The Loyal and Valiant Yue Fei

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By Jie Yi

Yue Fei ( 1103-1141 ) was a general and military expert who lived during the Southern Song Dynasty. He was well-known for mounting a successful defence against the Jin (Jurchen) invaders during that time.

Regarded as a Chinese hero, Yue Fei has been deeply respected for his loyalty to his country. While leading the northern expedition against the Jurchen invaders, Yue Fei wrote the poem “Man Jiang Hong” (满江红), which expresses his grief and indignation at the invaders of his country. The poem is a masterpiece that has been held with deep respect and admiration through the ages.

Yue Fei’s soldiers were deeply admired during his time. There was a well-known saying at the time

,”It is easier to shake Mount Tai than to shake Yue Fei’s army,”

which showed how highly the people respected Yue Fei and how much the enemy feared him.

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Battle of Zhuxianzhen near Kaifeng in Henan where Yue Fei defeated the Jin army in 1140. Painting on the Long Corridors of the Summer Palace in Beijing.

A Brief Account of Yue Fei’s Life

In the first year of the reign of Song Emperor Qinzong (钦宗), Yue Fei joined the army to defend the country against an invasion by the Jurchens. He was recognised for his continuous accomplishments, and was soon promoted by Marshal Zong Ze (宗泽) to the position of tongzhi (equivalent to an army commander today).

 

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Yue Fei mother tattooed four Chinese characters, “jin zhong bao guo (尽忠报国),” meaning “Serve your country with utmost loyalty” on Yue Fei’s back, to exhort him to fight for his country. This was after she learned of her son’s hesitation to join the Emperor’s forces against the Jin invaders, out of guilt that he would not be able to take care of his elderly mother.

In 1126, Zong Ze passed away, and the Jurchen general, Wanyan Zongmi, attacked the Song Dynasty again. The Song army suffered a heavy defeat, and Emperor Gaozong fled. At that time, Yue Fei was serving in the Jianghuai region and he led his army to fight against the Jurchen invaders in Guangde (part of Anhui Province today) and Yixing (part of Jiangsu Province today). He defeated the Jurchen army in the battle at Qingshuiting (清水亭) and recovered Jiankang. His army won four more battles as they chased the Jurchen chief, Wuzhu. Yue Fei was then promoted to become head of the Tongtai region.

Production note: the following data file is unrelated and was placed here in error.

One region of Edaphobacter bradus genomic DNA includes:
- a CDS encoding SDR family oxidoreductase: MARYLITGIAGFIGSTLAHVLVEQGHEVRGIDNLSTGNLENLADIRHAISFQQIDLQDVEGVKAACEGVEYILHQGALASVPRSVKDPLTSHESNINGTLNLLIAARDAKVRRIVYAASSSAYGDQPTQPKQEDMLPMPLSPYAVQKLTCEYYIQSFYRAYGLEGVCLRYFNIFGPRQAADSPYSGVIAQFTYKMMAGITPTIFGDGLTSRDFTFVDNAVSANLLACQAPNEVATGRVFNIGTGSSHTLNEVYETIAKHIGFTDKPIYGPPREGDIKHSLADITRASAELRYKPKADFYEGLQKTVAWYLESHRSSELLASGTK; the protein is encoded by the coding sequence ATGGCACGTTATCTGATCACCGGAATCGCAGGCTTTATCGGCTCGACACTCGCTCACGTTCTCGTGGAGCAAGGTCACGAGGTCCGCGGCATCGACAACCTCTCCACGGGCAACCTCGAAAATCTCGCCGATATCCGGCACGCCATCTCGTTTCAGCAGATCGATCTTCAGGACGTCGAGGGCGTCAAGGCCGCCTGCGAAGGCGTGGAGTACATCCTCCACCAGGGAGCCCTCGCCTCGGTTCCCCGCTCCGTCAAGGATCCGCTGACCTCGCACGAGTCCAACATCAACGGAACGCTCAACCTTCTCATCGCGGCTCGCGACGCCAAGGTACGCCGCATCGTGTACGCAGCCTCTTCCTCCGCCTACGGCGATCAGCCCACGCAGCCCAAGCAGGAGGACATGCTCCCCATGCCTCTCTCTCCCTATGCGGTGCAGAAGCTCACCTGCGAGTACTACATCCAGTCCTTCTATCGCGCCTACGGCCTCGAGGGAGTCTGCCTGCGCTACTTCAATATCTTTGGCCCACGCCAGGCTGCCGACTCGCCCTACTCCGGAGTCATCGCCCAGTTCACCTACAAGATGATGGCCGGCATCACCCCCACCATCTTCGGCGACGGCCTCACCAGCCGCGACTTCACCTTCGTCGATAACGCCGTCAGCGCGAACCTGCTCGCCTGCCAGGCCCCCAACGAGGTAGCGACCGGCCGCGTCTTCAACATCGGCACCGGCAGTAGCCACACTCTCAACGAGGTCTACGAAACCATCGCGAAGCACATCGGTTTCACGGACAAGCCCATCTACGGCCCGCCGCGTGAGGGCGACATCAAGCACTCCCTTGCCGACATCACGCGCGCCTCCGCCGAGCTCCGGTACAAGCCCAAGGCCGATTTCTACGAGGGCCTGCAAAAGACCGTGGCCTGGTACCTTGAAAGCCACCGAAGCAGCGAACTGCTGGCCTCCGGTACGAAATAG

In 1133, the illegitimate government of Liu Yu (刘豫), who had the backing of the Jurchens, seized Xiangyang (in current Hubei Province) and the nearby counties. The next April, Yue Fei led a northern expedition and defeated Liu Yu, recovering the territory of six counties. He was promoted to Military Commissioner of the Qingyuan Army for his accomplishments.

In the summer of 1135, the Song Court suspected that Yang Yao was colluding with the illegitimate Qi to overthrow the Southern Song. Yue Fei received orders from the court and defeated Yang Yao’s army, thus completely clearing out any internal trouble. In 1136, Yue Fei launched a sudden attack on Liu Yu’s army, using part of his troops to attack Caizhou (Runan in Henan Province today) while his main force went from Xiangyang to attack Yiyang (Song County in Henan today). He recovered a large stretch of territory in Yuxi and Shannan. In 1137, Yue Fei seized the opportunity when the Jurchens sacked Liu Yu and came up with the idea of restoring central China. He petitioned Emperor Gaozong several times to oppose a peace treaty with the Jurchens, but his petition was rejected by the Emperor and Premier Qin Hui (秦桧).

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Map showing the Song-Jurchen Jin wars and Yue Fei’s northern expedition routes.

In 1140, the Jurchen chief, Wanyan Zong (完颜宗), violated the treaty and launched an attack on the Southern Song. Yue Fei sent his men to make an alliance with the northern rebels to attack the Jurchen army from behind, while he led his main force northbound and defeated the main Jurchen forces in the battles in Yancheng and Yingchang. However, just when Yue Fei’s army was about to cross the river to chase after the defeated enemy, Emperor Gaozong and Qin Hui ordered all his troops to return. Yue Fei’s army had to retreat in the end, and his strategy to recover Central China failed on the verge of success.